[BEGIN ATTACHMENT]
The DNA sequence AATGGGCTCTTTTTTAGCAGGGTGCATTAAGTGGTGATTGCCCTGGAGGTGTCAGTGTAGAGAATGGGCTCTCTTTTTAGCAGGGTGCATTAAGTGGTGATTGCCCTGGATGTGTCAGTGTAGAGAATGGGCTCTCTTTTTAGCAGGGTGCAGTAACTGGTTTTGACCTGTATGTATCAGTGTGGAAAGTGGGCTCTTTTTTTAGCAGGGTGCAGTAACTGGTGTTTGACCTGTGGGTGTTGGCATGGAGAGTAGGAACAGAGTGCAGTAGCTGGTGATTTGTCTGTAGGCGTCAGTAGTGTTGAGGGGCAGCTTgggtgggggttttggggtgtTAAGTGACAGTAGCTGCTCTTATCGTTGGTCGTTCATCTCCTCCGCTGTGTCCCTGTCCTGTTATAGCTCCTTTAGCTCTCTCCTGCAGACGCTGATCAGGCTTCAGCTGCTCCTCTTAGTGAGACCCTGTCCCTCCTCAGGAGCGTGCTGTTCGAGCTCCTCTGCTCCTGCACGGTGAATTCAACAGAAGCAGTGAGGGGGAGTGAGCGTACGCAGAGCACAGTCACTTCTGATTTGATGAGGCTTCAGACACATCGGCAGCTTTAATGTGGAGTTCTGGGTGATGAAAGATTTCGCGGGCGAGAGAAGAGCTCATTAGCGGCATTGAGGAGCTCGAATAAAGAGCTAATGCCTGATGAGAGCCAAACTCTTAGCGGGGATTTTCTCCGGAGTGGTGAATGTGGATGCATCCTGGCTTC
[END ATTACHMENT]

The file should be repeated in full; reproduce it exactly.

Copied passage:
The DNA sequence AATGGGCTCTTTTTTAGCAGGGTGCATTAAGTGGTGATTGCCCTGGAGGTGTCAGTGTAGAGAATGGGCTCTCTTTTTAGCAGGGTGCATTAAGTGGTGATTGCCCTGGATGTGTCAGTGTAGAGAATGGGCTCTCTTTTTAGCAGGGTGCAGTAACTGGTTTTGACCTGTATGTATCAGTGTGGAAAGTGGGCTCTTTTTTTAGCAGGGTGCAGTAACTGGTGTTTGACCTGTGGGTGTTGGCATGGAGAGTAGGAACAGAGTGCAGTAGCTGGTGATTTGTCTGTAGGCGTCAGTAGTGTTGAGGGGCAGCTTgggtgggggttttggggtgtTAAGTGACAGTAGCTGCTCTTATCGTTGGTCGTTCATCTCCTCCGCTGTGTCCCTGTCCTGTTATAGCTCCTTTAGCTCTCTCCTGCAGACGCTGATCAGGCTTCAGCTGCTCCTCTTAGTGAGACCCTGTCCCTCCTCAGGAGCGTGCTGTTCGAGCTCCTCTGCTCCTGCACGGTGAATTCAACAGAAGCAGTGAGGGGGAGTGAGCGTACGCAGAGCACAGTCACTTCTGATTTGATGAGGCTTCAGACACATCGGCAGCTTTAATGTGGAGTTCTGGGTGATGAAAGATTTCGCGGGCGAGAGAAGAGCTCATTAGCGGCATTGAGGAGCTCGAATAAAGAGCTAATGCCTGATGAGAGCCAAACTCTTAGCGGGGATTTTCTCCGGAGTGGTGAATGTGGATGCATCCTGGCTTC